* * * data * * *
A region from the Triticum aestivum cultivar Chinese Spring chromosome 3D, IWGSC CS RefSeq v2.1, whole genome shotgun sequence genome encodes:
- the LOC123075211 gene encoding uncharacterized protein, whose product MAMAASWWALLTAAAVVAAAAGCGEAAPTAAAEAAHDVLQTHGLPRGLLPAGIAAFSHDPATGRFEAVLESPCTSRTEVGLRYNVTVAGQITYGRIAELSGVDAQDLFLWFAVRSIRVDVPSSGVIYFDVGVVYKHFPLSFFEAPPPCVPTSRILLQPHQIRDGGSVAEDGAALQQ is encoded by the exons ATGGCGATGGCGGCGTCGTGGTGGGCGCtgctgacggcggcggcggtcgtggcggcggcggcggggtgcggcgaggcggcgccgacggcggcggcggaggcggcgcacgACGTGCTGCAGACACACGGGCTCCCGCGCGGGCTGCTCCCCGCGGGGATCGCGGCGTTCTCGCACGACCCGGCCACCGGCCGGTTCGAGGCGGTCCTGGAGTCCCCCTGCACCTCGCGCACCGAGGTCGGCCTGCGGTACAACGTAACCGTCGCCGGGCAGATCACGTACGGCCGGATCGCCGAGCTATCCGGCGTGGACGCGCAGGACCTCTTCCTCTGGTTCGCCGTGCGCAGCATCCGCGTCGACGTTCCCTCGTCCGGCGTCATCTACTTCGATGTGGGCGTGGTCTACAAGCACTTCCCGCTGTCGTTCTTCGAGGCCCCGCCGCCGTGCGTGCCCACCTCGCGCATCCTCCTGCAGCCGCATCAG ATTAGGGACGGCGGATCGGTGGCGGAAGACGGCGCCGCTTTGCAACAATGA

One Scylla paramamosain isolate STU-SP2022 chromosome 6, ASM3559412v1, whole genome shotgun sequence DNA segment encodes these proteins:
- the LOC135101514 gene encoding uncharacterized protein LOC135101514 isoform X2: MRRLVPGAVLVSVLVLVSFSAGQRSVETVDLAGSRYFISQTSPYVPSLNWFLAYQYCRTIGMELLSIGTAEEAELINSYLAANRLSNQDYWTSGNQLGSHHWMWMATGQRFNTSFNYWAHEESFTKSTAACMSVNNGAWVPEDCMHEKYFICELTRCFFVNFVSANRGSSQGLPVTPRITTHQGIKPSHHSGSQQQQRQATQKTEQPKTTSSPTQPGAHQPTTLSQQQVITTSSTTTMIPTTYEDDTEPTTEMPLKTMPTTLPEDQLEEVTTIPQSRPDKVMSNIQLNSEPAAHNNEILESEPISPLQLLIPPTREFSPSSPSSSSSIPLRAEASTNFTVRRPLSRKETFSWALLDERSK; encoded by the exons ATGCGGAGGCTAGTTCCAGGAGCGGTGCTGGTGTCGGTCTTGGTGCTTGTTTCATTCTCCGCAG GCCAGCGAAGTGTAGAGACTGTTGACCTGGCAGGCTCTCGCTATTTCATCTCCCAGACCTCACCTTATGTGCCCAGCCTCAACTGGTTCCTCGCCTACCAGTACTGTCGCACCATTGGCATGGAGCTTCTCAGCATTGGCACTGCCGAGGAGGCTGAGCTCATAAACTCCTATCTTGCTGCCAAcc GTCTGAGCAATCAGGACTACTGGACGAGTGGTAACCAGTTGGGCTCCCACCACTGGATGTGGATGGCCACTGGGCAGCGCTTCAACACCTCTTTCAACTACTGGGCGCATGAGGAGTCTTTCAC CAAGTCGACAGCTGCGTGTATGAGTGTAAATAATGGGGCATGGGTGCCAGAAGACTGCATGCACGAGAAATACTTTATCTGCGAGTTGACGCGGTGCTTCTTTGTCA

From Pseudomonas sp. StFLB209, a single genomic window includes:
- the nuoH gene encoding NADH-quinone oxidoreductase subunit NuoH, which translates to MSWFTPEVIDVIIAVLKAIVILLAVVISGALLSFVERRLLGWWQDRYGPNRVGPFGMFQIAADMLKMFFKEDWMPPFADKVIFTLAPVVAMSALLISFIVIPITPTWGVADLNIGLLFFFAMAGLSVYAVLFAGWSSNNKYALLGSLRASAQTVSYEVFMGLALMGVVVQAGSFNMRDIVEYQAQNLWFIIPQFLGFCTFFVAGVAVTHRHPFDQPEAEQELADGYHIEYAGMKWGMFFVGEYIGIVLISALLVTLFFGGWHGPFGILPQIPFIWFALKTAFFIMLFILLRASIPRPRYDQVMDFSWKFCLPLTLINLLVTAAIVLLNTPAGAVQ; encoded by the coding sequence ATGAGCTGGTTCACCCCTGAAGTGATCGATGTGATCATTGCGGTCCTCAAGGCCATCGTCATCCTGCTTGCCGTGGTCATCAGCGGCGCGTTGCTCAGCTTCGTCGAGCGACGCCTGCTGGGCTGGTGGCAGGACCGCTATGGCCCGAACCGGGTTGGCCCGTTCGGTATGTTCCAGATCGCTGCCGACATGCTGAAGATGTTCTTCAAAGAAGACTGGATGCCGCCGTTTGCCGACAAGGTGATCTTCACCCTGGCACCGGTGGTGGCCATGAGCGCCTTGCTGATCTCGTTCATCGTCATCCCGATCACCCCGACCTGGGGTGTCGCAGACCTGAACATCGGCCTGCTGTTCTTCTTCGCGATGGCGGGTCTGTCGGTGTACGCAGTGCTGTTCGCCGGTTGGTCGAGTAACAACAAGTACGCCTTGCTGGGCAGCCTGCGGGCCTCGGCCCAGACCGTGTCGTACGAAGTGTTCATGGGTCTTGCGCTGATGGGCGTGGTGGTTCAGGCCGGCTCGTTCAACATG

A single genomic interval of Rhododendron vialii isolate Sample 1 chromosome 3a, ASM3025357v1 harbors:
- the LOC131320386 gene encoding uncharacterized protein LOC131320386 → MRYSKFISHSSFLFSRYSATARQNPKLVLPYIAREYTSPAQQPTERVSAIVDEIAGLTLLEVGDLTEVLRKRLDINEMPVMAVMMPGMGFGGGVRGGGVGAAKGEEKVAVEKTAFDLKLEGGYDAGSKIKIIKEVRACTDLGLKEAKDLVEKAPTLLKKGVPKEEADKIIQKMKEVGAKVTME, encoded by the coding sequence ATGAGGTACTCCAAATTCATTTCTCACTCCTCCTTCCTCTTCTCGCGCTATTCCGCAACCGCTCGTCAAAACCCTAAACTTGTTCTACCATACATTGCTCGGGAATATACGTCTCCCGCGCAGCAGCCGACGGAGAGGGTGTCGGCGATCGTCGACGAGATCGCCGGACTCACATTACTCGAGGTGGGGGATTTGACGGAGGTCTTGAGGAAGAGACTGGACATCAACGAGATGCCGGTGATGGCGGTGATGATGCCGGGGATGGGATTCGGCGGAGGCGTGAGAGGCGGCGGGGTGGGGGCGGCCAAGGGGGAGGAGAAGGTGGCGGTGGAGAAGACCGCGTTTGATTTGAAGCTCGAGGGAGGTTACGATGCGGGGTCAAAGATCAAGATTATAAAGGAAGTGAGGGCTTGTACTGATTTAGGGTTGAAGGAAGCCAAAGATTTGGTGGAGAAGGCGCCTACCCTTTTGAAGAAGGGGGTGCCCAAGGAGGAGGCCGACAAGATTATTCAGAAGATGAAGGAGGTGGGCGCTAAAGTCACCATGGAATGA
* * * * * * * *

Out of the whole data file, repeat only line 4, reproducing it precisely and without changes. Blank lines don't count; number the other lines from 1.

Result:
- the LOC135101514 gene encoding uncharacterized protein LOC135101514 isoform X2: MRRLVPGAVLVSVLVLVSFSAGQRSVETVDLAGSRYFISQTSPYVPSLNWFLAYQYCRTIGMELLSIGTAEEAELINSYLAANRLSNQDYWTSGNQLGSHHWMWMATGQRFNTSFNYWAHEESFTKSTAACMSVNNGAWVPEDCMHEKYFICELTRCFFVNFVSANRGSSQGLPVTPRITTHQGIKPSHHSGSQQQQRQATQKTEQPKTTSSPTQPGAHQPTTLSQQQVITTSSTTTMIPTTYEDDTEPTTEMPLKTMPTTLPEDQLEEVTTIPQSRPDKVMSNIQLNSEPAAHNNEILESEPISPLQLLIPPTREFSPSSPSSSSSIPLRAEASTNFTVRRPLSRKETFSWALLDERSK; encoded by the exons ATGCGGAGGCTAGTTCCAGGAGCGGTGCTGGTGTCGGTCTTGGTGCTTGTTTCATTCTCCGCAG GCCAGCGAAGTGTAGAGACTGTTGACCTGGCAGGCTCTCGCTATTTCATCTCCCAGACCTCACCTTATGTGCCCAGCCTCAACTGGTTCCTCGCCTACCAGTACTGTCGCACCATTGGCATGGAGCTTCTCAGCATTGGCACTGCCGAGGAGGCTGAGCTCATAAACTCCTATCTTGCTGCCAAcc GTCTGAGCAATCAGGACTACTGGACGAGTGGTAACCAGTTGGGCTCCCACCACTGGATGTGGATGGCCACTGGGCAGCGCTTCAACACCTCTTTCAACTACTGGGCGCATGAGGAGTCTTTCAC CAAGTCGACAGCTGCGTGTATGAGTGTAAATAATGGGGCATGGGTGCCAGAAGACTGCATGCACGAGAAATACTTTATCTGCGAGTTGACGCGGTGCTTCTTTGTCA